The psychology of the arts with Professor Ellen Winner

by leslierankowfinearts

ELLEN WINNER Professor and Chair, Department of Psychology Boston College

ELLEN WINNER
Professor and Chair, Department of Psychology
Boston College

 

ELLEN WINNER, PROFESSOR AND CHAIR OF THE DEPARTMENT OF PSYCHOLOGY AT  BOSTON COLLEGE, HAS DEDICATED HER PROFESSIONAL LIFE TO THE STUDY OF THE ARTS FROM A PSYCHOLOGICAL PERSPECTIVE. I WAS DELIGHTED TO HAVE THE OPPORTUNITY MEET HER AT AN ANNUAL EVENT THAT I ALWAYS ANTICIPATE WITH PLEASURE: THE BENEFACTOR LUNCH AT THE MUSEUM OF MODERN ART. THE DEDICATION ON THE PART OF THE TRUSTEES,THE MUSEUM’S DIRECTOR, GLENN LOWRY, AND THE STAFF TO THE MUSEUM IS SO GENUINE AND INSPIRING.

SINCE THIS YEAR’S SPEAKER, WENDY WOON, HEADS THE MUSEUM’S DEPARTMENT OF EDUCATION, I WAS PARTICULARLY PLEASED THAT A COLLECTOR FRIEND, DOROTHEA SCHLOSSER, COULD JOIN ME. DOROTHEA’S INTEREST IN EDUCATION IS PROFOUND AS IS HER DEDICATION AS PRESIDENT OF OLIVER SCHOLARS,  A VERY SPECIAL CHARITY THAT OPENS THE DOORS OF HIGHER EDUCATION AND SOCIAL SKILLS TO EXCEPTIONAL KIDS THAT TRANSFORMS THEIR SENSE OF SELF AND WHAT THEIR FUTURES CAN HOLD. http://www.theoliverprogram.org/.

ELLEN AND I TALKED UP A PROVERBIAL STORM AND SHE WAS KIND ENOUGH TO SEND ME MORE DETAILS ABOUT HER RESEARCH AND THE MANY SUBJECTS WE DISCUSSED. HAPPILY, ELLEN  HAS CONTRIBUTED AN ARTICLE ON ONE OF HER RESEARCH PROJECTS AT THE ARTS AND MIND LAB TO THE LRFA BLOG.

The Arts and Mind Lab explores the psychology of the arts — visual arts, theater, literature, and music. We have studied the kind of learning that occurs when children and adolescents study the arts, the extent to which arts learning spills over and transfers to other domains, the effects of music training on brain development, effects of art-making on mood and emotion regulation, aesthetic preferences and aesthetic judgments, the musical skills of mathematicians, and children and adults’ understandings about the arts.

Before I became a psychologist, I studied English literature at Harvard and painting at the School of the Museum of Fine Arts, Boston. All of my research has been devoted to the study of the arts.

My goal is to help to bring the study of the arts into the mainstream of psychological research.

Here is a link to the current research in process now in our lab

http://www.ellenwinner.com/research.html

Our research on how people perceive and judge abstract expressionist paintings:

“My four-year-old could have painted that,” is an oft-heard disparaging remark in a museum displaying modern art. In our lab, we wanted to find out whether people, especially people with no art background, can distinguish paintings by abstract artists from superficially similar paintings by children, chimps, monkeys, and elephants. We took away 2 obvious cues: the signatures; and the kind of materials used. To make sure people couldn’t tell whether a painting was oil on canvas or poster paint on cheap paper, we showed the paintings on a computer screen.

Here’s what we did. We showed two groups of people (art students at an art college; non-art students who were psychology majors) 30 pairs of images. Each pair consisted of a great painting by a famous abstract expressionist (see list below), and a superficially similar (and I must confess, very beautiful and charming) painting by either a child or an animal (monkey, gorilla, chimpanzee, or elephant). Most works by children came from online databases of preschool artworks (e.g., Artsonia LLC, 2009; The Natural Child Project, 2009); most works by nonhumans came from online databases of zoo galleries (e.g., Asian Elephant Art & Conservation Project, 2009Jungle Friends Primate Sanctuary, 2009)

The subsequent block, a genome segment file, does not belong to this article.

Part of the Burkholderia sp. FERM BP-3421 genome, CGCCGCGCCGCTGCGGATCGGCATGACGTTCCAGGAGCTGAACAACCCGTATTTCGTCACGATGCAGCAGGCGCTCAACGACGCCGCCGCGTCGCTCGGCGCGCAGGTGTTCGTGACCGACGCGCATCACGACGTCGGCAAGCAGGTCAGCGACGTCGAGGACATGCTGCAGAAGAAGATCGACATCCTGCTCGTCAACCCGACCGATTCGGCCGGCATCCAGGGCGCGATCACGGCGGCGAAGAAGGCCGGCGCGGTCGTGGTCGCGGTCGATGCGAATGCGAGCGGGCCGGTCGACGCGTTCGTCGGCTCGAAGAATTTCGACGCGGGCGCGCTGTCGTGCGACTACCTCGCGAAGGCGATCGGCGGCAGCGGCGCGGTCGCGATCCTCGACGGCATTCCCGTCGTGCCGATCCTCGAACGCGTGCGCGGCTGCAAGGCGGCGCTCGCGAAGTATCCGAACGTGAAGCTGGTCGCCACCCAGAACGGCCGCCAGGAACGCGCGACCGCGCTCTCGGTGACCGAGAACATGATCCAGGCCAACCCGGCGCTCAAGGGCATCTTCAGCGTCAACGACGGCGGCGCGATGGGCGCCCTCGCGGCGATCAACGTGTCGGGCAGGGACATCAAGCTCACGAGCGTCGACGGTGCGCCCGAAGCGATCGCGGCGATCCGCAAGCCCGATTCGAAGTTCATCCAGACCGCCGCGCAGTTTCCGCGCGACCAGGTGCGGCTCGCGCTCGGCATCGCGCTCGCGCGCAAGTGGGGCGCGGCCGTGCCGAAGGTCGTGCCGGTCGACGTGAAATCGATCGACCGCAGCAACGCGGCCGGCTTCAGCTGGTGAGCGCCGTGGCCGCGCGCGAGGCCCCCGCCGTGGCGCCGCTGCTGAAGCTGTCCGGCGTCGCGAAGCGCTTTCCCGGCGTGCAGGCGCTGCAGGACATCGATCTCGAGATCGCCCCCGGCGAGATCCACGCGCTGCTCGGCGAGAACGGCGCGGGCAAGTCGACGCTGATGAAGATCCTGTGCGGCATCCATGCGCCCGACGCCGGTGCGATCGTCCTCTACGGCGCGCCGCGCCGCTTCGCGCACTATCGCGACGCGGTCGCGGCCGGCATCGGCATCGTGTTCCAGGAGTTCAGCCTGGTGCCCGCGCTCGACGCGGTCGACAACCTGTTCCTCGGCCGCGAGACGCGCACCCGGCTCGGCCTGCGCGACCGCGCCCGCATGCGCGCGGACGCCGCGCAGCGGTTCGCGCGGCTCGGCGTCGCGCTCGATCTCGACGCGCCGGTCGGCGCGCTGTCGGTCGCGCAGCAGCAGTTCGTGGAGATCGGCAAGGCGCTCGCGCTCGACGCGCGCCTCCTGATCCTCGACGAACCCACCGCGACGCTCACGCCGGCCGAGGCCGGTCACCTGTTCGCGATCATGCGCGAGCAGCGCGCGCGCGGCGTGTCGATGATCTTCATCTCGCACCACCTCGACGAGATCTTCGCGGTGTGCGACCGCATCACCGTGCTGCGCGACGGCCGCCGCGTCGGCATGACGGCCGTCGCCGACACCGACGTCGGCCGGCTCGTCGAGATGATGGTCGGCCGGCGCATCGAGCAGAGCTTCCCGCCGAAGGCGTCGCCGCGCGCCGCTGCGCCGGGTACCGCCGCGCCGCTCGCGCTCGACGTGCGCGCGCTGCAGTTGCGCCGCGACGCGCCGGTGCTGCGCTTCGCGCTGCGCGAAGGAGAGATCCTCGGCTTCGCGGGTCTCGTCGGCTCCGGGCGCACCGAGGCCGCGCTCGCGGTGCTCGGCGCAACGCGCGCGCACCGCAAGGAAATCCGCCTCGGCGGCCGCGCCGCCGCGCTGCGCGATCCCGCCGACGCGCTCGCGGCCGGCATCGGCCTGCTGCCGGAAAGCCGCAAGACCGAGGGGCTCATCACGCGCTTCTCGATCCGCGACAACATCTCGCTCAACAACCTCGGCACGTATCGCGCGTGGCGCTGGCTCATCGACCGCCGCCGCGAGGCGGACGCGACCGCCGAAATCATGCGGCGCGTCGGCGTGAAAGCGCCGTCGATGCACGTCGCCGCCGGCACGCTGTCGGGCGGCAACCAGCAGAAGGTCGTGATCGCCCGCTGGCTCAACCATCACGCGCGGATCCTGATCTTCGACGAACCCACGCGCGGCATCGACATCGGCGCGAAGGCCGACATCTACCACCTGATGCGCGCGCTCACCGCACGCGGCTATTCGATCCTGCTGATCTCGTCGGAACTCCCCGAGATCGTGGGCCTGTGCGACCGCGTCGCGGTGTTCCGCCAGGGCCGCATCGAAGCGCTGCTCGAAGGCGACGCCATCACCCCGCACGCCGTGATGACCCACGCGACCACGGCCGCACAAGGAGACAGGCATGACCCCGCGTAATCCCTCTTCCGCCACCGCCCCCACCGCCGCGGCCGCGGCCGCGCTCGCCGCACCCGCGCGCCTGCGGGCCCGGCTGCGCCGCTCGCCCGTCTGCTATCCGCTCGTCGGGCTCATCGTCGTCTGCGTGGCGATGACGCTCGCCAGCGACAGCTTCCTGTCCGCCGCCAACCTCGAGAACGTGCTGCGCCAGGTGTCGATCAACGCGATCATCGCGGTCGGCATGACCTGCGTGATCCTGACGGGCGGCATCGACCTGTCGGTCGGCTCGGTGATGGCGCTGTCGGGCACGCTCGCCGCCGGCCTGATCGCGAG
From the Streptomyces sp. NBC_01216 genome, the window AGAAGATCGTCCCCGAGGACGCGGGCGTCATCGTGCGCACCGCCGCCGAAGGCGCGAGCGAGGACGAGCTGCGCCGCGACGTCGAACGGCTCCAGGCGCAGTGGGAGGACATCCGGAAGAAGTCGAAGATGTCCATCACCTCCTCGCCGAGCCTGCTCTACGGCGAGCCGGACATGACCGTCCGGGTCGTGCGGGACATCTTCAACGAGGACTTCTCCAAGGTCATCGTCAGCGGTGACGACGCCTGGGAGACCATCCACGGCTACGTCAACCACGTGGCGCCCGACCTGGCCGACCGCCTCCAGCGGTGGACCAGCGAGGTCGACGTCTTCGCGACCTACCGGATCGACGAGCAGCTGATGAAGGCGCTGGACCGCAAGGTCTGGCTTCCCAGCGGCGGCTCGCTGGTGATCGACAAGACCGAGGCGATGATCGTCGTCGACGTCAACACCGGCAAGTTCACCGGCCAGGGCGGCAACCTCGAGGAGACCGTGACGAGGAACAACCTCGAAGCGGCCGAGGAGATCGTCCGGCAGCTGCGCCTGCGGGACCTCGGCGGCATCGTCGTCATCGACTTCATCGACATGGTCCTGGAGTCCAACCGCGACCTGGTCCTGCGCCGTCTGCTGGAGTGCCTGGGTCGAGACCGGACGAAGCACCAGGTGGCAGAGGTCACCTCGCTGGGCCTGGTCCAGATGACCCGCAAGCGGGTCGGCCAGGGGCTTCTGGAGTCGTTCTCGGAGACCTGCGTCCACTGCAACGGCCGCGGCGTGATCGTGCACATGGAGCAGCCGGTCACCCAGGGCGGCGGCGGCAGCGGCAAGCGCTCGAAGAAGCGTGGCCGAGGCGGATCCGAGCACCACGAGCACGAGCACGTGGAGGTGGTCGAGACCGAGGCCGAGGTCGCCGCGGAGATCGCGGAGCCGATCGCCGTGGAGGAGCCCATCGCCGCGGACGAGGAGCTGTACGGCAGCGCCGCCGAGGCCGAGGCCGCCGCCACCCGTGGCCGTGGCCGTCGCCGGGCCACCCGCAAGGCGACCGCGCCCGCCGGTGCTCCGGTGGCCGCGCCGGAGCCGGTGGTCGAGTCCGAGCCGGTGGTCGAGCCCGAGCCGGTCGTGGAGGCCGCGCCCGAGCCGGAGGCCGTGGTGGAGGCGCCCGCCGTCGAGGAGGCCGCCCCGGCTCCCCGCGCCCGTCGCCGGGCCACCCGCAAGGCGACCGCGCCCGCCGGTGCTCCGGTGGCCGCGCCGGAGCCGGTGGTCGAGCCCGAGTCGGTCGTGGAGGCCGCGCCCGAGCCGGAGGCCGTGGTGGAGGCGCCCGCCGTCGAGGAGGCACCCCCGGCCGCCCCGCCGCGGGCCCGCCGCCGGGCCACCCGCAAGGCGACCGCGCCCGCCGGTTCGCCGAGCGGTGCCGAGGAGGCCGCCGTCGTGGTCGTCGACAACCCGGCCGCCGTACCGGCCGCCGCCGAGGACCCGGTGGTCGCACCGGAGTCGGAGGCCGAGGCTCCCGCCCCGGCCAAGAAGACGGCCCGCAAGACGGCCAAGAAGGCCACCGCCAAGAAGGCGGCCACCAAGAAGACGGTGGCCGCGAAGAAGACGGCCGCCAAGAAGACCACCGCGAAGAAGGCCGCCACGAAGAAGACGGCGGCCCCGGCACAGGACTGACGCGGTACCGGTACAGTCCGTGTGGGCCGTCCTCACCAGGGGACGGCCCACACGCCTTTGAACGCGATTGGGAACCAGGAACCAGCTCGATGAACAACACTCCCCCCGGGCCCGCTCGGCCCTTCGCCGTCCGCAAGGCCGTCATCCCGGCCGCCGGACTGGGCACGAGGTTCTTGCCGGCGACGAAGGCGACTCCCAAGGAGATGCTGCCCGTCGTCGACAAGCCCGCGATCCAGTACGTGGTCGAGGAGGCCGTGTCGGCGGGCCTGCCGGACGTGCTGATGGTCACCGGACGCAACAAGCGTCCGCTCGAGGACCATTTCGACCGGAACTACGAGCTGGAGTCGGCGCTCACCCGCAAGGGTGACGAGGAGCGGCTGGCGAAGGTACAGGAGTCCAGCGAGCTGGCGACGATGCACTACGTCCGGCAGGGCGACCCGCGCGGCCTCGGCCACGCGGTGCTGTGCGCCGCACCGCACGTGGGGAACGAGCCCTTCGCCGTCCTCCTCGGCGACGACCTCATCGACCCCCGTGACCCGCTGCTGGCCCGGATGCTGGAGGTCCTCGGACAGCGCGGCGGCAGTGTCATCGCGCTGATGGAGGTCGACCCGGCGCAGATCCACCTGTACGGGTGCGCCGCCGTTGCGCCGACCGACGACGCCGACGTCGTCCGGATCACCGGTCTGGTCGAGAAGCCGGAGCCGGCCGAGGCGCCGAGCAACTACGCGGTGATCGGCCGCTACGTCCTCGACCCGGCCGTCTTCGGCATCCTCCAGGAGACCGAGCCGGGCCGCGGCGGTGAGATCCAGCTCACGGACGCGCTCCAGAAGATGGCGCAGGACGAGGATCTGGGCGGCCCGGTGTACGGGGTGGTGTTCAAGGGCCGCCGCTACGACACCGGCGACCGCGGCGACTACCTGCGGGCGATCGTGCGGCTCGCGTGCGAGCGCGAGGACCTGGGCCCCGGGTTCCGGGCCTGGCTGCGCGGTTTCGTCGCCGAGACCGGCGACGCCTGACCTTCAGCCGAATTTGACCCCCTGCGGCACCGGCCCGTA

Charles Seliger: Forest Echoes, 1961

Clyfford Still: 1945-R, 1945

Cy Twombly: Nine Discourses on Commodus Part V, 1963

Elaine de Kooning: On the Way to San Remo, 1967

Franz Kline: Untitled, 1958

Gillian Ayres: Distillation, 1957

Hans Hofmann: Astral Nebula, 1961

Hans Hofmann: Fiat Lux, 1963

Hans Hofmann: Laburnum, 1954

Hans Hofmann: The Climb, 1960

Helen Frankenthaler: Before the Caves, 1958

Hélène Hurot: D’après Sam Francis, 2007

James Brooks: Boon, 1957

Joan Mitchell: Hemlock, 1956

Joan Mitchell: Pastel, 1990

Joan Mitchell: Untitled, 1967

Karel Appel: Untitled, 1960

Kenzo Okada: Points No.19, 1954

Mark Rothko: Number 18, 1948

Mark Rothko: Untitled, 1948

Mark Tobey: New World Stage, circa. 1960

Morris Louis: Addition V, 1959

Philip Guston: For M, 1955

Ralph Rosenborg Autumn Landscape, 1974

Ralph Rosenborg: Untitled (Floral Study), 1976

Sam Feinstein: Untitled

Sam Francis: Tokyo Blue, 1961

Sam Francis: Untitled

Sam Francis: Untitled, 1989

Theodoros Stamos: Documenta II, 1959

 

We matched each artist work to a child or animal work as closely as we could in terms of color, line quality, and medium).

Here is an example:

Which is the artist and which is the child?

Which is the artist and which is the child?

If you are reading this blog, you probably know a lot about art, so you can probably tell which one is by the artist and which one is by the child. But if not, here is the answer (go to next slide)

The one on the left is by 4-year-old Jack Pezanosky (reprinted by permission of the parents of Jack Pezanosky). The one on the right panel is Laburnum, by Hans Hoffman (reprinted by permission of the Renate Hoffman and Maria Hoffman Trust and the Artists Rights Society).

We asked people 2 questions, in this order:

  • Which painting do you like better? Why?
  • Which painting do you think is the better work of art. Why?

IN THE NEXT LRFA BLOG, WE WILL CONTINUE THE FINDINGS AND RESEARCH THAT THE ARTS AND MIND LAB DOCUMENTED IN THIS STUDY.  ELLEN IS VERY ENTHUSIASTIC ABOUT HER WORK AND DEDICATED TO THE RESEARCH PROGRAM. IF YOU HAVE QUESTIONS OR COMMENTS ON THIS SUBJECT, FIRE AWAY!

MANY THANKS, TO ELLEN WINNER, AND TO ALL OF YOU FOR YOUR SUPPORT.